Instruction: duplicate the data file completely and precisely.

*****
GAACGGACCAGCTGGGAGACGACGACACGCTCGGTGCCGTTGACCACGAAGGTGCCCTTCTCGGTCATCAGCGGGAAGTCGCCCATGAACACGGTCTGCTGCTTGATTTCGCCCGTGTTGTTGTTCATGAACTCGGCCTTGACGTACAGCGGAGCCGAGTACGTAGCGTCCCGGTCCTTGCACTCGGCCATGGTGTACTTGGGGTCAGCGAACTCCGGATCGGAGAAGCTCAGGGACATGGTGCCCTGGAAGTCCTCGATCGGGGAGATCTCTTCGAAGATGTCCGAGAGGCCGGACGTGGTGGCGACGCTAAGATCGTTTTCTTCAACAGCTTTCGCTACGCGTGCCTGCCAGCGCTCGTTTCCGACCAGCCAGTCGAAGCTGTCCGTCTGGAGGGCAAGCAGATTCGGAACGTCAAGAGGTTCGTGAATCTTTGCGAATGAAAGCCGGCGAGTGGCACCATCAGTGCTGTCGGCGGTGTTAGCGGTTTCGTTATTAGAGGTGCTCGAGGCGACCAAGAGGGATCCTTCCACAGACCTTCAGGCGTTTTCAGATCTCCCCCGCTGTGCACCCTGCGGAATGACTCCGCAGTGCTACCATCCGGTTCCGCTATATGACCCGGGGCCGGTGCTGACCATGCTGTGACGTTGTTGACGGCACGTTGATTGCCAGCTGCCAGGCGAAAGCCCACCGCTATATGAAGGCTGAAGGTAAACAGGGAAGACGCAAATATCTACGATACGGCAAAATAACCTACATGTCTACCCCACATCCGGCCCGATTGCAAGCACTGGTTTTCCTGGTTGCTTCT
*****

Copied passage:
GAACGGACCAGCTGGGAGACGACGACACGCTCGGTGCCGTTGACCACGAAGGTGCCCTTCTCGGTCATCAGCGGGAAGTCGCCCATGAACACGGTCTGCTGCTTGATTTCGCCCGTGTTGTTGTTCATGAACTCGGCCTTGACGTACAGCGGAGCCGAGTACGTAGCGTCCCGGTCCTTGCACTCGGCCATGGTGTACTTGGGGTCAGCGAACTCCGGATCGGAGAAGCTCAGGGACATGGTGCCCTGGAAGTCCTCGATCGGGGAGATCTCTTCGAAGATGTCCGAGAGGCCGGACGTGGTGGCGACGCTAAGATCGTTTTCTTCAACAGCTTTCGCTACGCGTGCCTGCCAGCGCTCGTTTCCGACCAGCCAGTCGAAGCTGTCCGTCTGGAGGGCAAGCAGATTCGGAACGTCAAGAGGTTCGTGAATCTTTGCGAATGAAAGCCGGCGAGTGGCACCATCAGTGCTGTCGGCGGTGTTAGCGGTTTCGTTATTAGAGGTGCTCGAGGCGACCAAGAGGGATCCTTCCACAGACCTTCAGGCGTTTTCAGATCTCCCCCGCTGTGCACCCTGCGGAATGACTCCGCAGTGCTACCATCCGGTTCCGCTATATGACCCGGGGCCGGTGCTGACCATGCTGTGACGTTGTTGACGGCACGTTGATTGCCAGCTGCCAGGCGAAAGCCCACCGCTATATGAAGGCTGAAGGTAAACAGGGAAGACGCAAATATCTACGATACGGCAAAATAACCTACATGTCTACCCCACATCCGGCCCGATTGCAAGCACTGGTTTTCCTGGTTGCTTCT